America has a rich history of entrepreneurship, not just in the capital realm but in the social as well, including the American Red Cross founder Clara Barton and Martin Luther King, Jr. With this foundation, American society is ripe for an increasing reliance on social entrepreneurship, the author writes. For instance, some advocates say that foundations should learn from venture capital models and entities that fund social change should focus on providing more money over longer time frames to fewer organizations and to work closely with grantees to ensure future success.
Commercialization has benefitted philanthropic and nonprofit organizations, reshaping them to better assist their targets. For example, Keohane cites the microcredit industry which harnesses private capital for social purpose by providing small loans made to people who would not otherwise qualify at traditional lending institutions. The notion of microcredit began in the mid-1970s in Bangladesh, and by the early 2000s, commercial investors entered the industry. Today, $65 billion of microcredit loans are made to some 100 million borrowers worldwide, and much of this growth, Keohane says, is due to an infusion of private capital.
Keohane says social entrepreneurship has been around for years but this new activism is growing given its momentum, sweep and fundamental approach to problem-solving. She eyes an even bigger future for social entrepreneurship in the decades ahead, citing innovations in philanthropy, such as an increased emphasis on measurement and evaluation, the role of technology and the growth of nonprofit investment funds.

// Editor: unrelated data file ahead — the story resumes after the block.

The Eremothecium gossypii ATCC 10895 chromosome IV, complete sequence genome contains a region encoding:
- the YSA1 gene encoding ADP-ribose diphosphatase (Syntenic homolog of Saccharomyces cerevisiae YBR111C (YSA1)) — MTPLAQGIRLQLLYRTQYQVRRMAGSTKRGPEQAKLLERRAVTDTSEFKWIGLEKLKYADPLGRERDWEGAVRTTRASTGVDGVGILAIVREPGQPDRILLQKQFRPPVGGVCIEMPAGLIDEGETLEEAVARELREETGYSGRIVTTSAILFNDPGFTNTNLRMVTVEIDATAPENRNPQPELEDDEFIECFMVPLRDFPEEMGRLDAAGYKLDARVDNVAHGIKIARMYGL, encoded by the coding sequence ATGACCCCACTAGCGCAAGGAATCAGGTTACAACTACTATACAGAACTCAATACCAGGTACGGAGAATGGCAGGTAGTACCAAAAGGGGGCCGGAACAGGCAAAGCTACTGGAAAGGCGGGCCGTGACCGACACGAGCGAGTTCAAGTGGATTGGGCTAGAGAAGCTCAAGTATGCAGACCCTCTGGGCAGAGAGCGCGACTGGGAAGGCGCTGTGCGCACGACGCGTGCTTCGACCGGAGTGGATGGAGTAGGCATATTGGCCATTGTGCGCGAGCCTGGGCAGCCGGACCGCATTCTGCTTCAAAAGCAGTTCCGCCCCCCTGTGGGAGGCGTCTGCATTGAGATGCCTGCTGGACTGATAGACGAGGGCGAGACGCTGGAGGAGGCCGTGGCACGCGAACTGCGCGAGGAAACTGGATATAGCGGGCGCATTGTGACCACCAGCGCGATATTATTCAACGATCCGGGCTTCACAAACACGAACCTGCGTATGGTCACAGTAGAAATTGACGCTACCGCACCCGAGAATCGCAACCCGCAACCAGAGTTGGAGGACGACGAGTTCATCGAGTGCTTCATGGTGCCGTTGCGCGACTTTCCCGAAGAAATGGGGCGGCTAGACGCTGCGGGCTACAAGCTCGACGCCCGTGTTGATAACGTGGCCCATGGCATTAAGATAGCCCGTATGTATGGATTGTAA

“The coming years will mark new inroads for social entrepreneurship, with better defined solutions for government and private leaders to collectively work together towards broader social change and shared prosperity,” said Keohane, who writes regularly on social and economic policy and the intersection of business and society for the Harvard Business Review, The Nation, The American Prospect, The Washington Monthly, Slate, and other publications. She is also the author of Social Entrepreneurship for the 21st Century: Innovation Across the Nonprofit, Private and Public Sectors, which informed many of the concepts outlined in the report.
NEW YORK, July 2013 – Maintaining its long-standing tradition of supporting HIV/AIDS charities, Kiehl’s Since 1851, the venerable New York-based purveyor of fine quality skin and hair care, is pleased to announce its continued partnership with amfAR, The Foundation for AIDS Research, and the fourth annualKiehl’s LifeRide for amfAR.
HIV/AIDS awareness has long been at the forefront of Kiehl’s philanthropic efforts, and through partnerships with organizations like amfAR, as well as the Magic Johnson AIDS Foundation, andYouthAIDS, Kiehl’s has proudly donated more than $2,500,000 for the cause.
With the mission to heighten awareness, and raise funds for amfAR, the company is embarking on the fourth annual Kiehl’s LifeRide for amfAR, a multi-day, multi-stop charity motorcycle ride taking place July 31 – August 8, 2013, through the Pacific Northwest.
Celebrating with the public at seven Kiehl’s retail stores along the route, the company will donate a total of $125,000 over the course of the ride. At each stop, the public will be invited to meet the riders, learn more about amfAR, and contribute to the organization.
Inspired by Kiehl’s history with motorcycles, spirit of adventure, and philanthropic heritage, theride will be led by Chris Salgardo, President, Kiehl’s USA and Kevin Robert Frost, amfAR CEO, riding with approximately ten fellow motorcycle enthusiasts eager to join the fight against HIV/AIDS, including John Corbett, Gilles Marini, Kurt Yaeger, Teddy Sears, and World Cup Rugby Champion Ben Cohen. In addition, amfAR’s Global Fundraising Chairman, Sharon Stone, will accept the check for the full donation to amfAR, at the LifeRide Finale, Aug. 8, at The Grove in Los Angeles.